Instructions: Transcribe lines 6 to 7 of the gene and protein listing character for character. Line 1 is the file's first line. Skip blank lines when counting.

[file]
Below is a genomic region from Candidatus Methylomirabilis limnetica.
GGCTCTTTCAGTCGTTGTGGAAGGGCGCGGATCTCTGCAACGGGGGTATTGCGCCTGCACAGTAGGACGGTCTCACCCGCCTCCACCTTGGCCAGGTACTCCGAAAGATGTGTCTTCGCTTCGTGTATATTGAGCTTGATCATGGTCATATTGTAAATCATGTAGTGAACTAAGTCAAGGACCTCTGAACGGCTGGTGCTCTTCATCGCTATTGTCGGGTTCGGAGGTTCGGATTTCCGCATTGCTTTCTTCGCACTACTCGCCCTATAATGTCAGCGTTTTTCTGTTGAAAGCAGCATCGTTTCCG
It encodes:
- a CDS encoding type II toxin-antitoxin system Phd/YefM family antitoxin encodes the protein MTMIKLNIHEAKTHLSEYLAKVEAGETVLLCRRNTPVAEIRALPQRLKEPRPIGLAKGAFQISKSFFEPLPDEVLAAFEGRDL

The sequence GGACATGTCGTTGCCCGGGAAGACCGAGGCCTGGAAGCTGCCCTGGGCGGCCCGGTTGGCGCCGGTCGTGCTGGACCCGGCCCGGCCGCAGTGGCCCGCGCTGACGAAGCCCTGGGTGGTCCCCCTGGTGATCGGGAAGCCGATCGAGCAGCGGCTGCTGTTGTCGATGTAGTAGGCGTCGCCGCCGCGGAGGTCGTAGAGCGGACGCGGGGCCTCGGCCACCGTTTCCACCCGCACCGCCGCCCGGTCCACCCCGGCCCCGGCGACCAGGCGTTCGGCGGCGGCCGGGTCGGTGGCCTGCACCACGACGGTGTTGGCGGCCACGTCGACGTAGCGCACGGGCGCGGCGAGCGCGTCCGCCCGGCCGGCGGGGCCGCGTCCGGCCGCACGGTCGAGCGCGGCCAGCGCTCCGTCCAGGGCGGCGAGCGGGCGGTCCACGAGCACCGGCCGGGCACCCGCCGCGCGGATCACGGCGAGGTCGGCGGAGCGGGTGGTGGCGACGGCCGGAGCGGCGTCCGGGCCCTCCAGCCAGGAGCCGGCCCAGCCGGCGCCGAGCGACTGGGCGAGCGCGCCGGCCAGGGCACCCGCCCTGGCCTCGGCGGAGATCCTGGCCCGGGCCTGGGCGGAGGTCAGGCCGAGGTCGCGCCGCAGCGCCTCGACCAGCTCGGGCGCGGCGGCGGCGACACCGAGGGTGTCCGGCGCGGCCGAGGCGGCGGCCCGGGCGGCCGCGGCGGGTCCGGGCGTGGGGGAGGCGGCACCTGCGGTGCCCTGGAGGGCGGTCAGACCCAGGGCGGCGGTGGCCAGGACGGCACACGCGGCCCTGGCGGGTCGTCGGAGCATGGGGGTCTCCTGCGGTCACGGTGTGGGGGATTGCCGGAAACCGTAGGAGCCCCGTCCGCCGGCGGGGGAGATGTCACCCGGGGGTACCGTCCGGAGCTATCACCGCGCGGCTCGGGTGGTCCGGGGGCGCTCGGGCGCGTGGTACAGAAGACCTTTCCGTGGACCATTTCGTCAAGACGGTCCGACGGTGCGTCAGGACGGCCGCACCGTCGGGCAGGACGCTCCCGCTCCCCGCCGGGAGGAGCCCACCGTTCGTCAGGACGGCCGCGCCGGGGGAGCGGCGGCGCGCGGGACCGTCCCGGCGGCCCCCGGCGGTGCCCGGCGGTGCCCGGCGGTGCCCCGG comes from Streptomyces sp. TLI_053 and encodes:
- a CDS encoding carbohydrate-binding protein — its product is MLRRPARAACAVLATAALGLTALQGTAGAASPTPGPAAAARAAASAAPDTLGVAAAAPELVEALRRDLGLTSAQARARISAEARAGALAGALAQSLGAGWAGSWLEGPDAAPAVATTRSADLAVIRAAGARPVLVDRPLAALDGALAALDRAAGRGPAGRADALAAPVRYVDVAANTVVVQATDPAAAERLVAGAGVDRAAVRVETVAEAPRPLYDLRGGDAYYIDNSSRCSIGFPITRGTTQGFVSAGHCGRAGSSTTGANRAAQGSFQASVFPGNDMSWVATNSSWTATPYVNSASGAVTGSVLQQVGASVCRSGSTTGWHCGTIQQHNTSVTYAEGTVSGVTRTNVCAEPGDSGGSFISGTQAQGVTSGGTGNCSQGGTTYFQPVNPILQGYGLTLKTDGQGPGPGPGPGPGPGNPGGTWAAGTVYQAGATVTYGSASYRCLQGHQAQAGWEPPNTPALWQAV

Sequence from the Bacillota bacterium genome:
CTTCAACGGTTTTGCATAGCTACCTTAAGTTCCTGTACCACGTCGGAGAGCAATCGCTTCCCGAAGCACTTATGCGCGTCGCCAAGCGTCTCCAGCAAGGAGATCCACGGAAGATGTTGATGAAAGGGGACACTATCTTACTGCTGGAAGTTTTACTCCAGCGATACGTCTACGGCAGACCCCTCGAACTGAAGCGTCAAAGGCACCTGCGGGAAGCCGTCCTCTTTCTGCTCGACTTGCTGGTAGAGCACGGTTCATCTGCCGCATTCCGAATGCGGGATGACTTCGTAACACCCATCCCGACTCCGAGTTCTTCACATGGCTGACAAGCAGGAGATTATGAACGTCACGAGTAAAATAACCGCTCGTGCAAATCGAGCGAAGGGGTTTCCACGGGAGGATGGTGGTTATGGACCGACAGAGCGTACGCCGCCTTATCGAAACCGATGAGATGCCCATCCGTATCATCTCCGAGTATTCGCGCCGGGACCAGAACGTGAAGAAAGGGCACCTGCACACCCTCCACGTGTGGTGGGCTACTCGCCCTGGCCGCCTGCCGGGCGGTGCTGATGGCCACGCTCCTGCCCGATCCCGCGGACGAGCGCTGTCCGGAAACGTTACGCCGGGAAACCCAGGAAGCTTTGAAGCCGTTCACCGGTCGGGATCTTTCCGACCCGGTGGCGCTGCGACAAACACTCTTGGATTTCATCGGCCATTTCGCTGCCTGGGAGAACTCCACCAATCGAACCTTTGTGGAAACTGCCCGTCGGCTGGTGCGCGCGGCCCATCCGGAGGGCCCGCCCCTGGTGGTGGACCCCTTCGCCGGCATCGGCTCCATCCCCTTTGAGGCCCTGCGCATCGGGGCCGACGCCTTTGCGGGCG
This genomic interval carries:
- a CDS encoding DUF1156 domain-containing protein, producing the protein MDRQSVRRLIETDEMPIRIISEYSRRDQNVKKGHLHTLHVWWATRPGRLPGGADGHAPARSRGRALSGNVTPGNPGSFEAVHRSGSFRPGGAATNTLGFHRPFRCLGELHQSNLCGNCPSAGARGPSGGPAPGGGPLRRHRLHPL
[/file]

- a CDS encoding carbohydrate-binding protein — its product is MLRRPARAACAVLATAALGLTALQGTAGAASPTPGPAAAARAAASAAPDTLGVAAAAPELVEALRRDLGLTSAQARARISAEARAGALAGALAQSLGAGWAGSWLEGPDAAPAVATTRSADLAVIRAAGARPVLVDRPLAALDGALAALDRAAGRGPAGRADALAAPVRYVDVAANTVVVQATDPAAAERLVAGAGVDRAAVRVETVAEAPRPLYDLRGGDAYYIDNSSRCSIGFPITRGTTQGFVSAGHCGRAGSSTTGANRAAQGSFQASVFPGNDMSWVATNSSWTATPYVNSASGAVTGSVLQQVGASVCRSGSTTGWHCGTIQQHNTSVTYAEGTVSGVTRTNVCAEPGDSGGSFISGTQAQGVTSGGTGNCSQGGTTYFQPVNPILQGYGLTLKTDGQGPGPGPGPGPGPGNPGGTWAAGTVYQAGATVTYGSASYRCLQGHQAQAGWEPPNTPALWQAV

Sequence from the Bacillota bacterium genome: